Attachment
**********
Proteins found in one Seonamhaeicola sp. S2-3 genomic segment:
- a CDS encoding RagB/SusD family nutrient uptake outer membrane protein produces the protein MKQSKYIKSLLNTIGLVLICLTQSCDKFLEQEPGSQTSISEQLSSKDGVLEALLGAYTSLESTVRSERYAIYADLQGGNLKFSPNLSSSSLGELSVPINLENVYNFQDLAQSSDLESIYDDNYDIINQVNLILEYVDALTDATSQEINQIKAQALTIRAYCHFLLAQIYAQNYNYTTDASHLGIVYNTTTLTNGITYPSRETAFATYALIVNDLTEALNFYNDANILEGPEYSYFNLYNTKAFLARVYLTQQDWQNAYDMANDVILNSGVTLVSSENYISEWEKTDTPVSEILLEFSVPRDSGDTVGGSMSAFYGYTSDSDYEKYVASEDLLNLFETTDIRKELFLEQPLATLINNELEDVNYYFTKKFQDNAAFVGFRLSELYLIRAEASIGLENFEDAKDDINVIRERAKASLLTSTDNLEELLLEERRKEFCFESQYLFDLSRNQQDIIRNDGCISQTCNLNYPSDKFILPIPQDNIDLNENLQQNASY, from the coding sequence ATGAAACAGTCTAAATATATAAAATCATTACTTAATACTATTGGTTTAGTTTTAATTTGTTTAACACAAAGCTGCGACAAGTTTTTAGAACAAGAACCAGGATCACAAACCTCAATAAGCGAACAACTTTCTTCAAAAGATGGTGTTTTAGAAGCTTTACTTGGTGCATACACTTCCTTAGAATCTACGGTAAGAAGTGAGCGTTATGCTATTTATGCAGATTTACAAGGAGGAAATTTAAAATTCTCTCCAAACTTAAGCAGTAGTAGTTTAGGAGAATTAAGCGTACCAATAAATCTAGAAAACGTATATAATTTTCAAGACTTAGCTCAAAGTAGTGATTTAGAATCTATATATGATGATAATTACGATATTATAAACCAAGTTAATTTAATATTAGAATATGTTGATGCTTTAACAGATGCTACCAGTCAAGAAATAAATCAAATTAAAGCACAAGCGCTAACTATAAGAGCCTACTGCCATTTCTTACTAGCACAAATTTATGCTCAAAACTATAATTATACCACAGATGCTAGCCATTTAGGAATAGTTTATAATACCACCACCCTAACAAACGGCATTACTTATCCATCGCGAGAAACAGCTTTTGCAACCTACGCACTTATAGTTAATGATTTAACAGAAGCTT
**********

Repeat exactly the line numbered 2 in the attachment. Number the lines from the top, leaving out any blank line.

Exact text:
- a CDS encoding RagB/SusD family nutrient uptake outer membrane protein produces the protein MKQSKYIKSLLNTIGLVLICLTQSCDKFLEQEPGSQTSISEQLSSKDGVLEALLGAYTSLESTVRSERYAIYADLQGGNLKFSPNLSSSSLGELSVPINLENVYNFQDLAQSSDLESIYDDNYDIINQVNLILEYVDALTDATSQEINQIKAQALTIRAYCHFLLAQIYAQNYNYTTDASHLGIVYNTTTLTNGITYPSRETAFATYALIVNDLTEALNFYNDANILEGPEYSYFNLYNTKAFLARVYLTQQDWQNAYDMANDVILNSGVTLVSSENYISEWEKTDTPVSEILLEFSVPRDSGDTVGGSMSAFYGYTSDSDYEKYVASEDLLNLFETTDIRKELFLEQPLATLINNELEDVNYYFTKKFQDNAAFVGFRLSELYLIRAEASIGLENFEDAKDDINVIRERAKASLLTSTDNLEELLLEERRKEFCFESQYLFDLSRNQQDIIRNDGCISQTCNLNYPSDKFILPIPQDNIDLNENLQQNASY, from the coding sequence ATGAAACAGTCTAAATATATAAAATCATTACTTAATACTATTGGTTTAGTTTTAATTTGTTTAACACAAAGCTGCGACAAGTTTTTAGAACAAGAACCAGGATCACAAACCTCAATAAGCGAACAACTTTCTTCAAAAGATGGTGTTTTAGAAGCTTTACTTGGTGCATACACTTCCTTAGAATCTACGGTAAGAAGTGAGCGTTATGCTATTTATGCAGATTTACAAGGAGGAAATTTAAAATTCTCTCCAAACTTAAGCAGTAGTAGTTTAGGAGAATTAAGCGTACCAATAAATCTAGAAAACGTATATAATTTTCAAGACTTAGCTCAAAGTAGTGATTTAGAATCTATATATGATGATAATTACGATATTATAAACCAAGTTAATTTAATATTAGAATATGTTGATGCTTTAACAGATGCTACCAGTCAAGAAATAAATCAAATTAAAGCACAAGCGCTAACTATAAGAGCCTACTGCCATTTCTTACTAGCACAAATTTATGCTCAAAACTATAATTATACCACAGATGCTAGCCATTTAGGAATAGTTTATAATACCACCACCCTAACAAACGGCATTACTTATCCATCGCGAGAAACAGCTTTTGCAACCTACGCACTTATAGTTAATGATTTAACAGAAGCTT